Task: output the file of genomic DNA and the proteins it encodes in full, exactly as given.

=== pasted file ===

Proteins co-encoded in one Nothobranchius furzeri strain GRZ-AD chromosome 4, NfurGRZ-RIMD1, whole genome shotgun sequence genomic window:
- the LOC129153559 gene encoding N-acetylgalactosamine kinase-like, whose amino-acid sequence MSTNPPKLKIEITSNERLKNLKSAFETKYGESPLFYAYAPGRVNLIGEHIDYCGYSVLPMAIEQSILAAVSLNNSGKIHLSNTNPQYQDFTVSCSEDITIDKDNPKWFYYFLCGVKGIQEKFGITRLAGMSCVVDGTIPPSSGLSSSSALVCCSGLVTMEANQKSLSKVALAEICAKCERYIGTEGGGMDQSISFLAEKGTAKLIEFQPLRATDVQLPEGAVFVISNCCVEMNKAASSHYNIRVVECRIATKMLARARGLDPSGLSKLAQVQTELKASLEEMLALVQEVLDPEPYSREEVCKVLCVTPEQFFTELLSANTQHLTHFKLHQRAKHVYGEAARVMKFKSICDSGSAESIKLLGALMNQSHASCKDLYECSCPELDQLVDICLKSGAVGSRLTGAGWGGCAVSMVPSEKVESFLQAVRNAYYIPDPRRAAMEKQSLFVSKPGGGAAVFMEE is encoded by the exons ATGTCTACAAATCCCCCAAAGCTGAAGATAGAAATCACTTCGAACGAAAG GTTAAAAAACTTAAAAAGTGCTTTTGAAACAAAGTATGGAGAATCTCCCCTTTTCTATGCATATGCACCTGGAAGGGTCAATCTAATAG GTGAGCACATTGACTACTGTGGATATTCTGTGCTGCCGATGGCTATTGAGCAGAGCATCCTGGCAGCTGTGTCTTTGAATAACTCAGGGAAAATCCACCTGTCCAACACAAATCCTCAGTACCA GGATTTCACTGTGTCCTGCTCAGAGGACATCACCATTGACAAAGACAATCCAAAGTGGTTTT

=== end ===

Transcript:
Proteins co-encoded in one Nothobranchius furzeri strain GRZ-AD chromosome 4, NfurGRZ-RIMD1, whole genome shotgun sequence genomic window:
- the LOC129153559 gene encoding N-acetylgalactosamine kinase-like, whose amino-acid sequence MSTNPPKLKIEITSNERLKNLKSAFETKYGESPLFYAYAPGRVNLIGEHIDYCGYSVLPMAIEQSILAAVSLNNSGKIHLSNTNPQYQDFTVSCSEDITIDKDNPKWFYYFLCGVKGIQEKFGITRLAGMSCVVDGTIPPSSGLSSSSALVCCSGLVTMEANQKSLSKVALAEICAKCERYIGTEGGGMDQSISFLAEKGTAKLIEFQPLRATDVQLPEGAVFVISNCCVEMNKAASSHYNIRVVECRIATKMLARARGLDPSGLSKLAQVQTELKASLEEMLALVQEVLDPEPYSREEVCKVLCVTPEQFFTELLSANTQHLTHFKLHQRAKHVYGEAARVMKFKSICDSGSAESIKLLGALMNQSHASCKDLYECSCPELDQLVDICLKSGAVGSRLTGAGWGGCAVSMVPSEKVESFLQAVRNAYYIPDPRRAAMEKQSLFVSKPGGGAAVFMEE is encoded by the exons ATGTCTACAAATCCCCCAAAGCTGAAGATAGAAATCACTTCGAACGAAAG GTTAAAAAACTTAAAAAGTGCTTTTGAAACAAAGTATGGAGAATCTCCCCTTTTCTATGCATATGCACCTGGAAGGGTCAATCTAATAG GTGAGCACATTGACTACTGTGGATATTCTGTGCTGCCGATGGCTATTGAGCAGAGCATCCTGGCAGCTGTGTCTTTGAATAACTCAGGGAAAATCCACCTGTCCAACACAAATCCTCAGTACCA GGATTTCACTGTGTCCTGCTCAGAGGACATCACCATTGACAAAGACAATCCAAAGTGGTTTT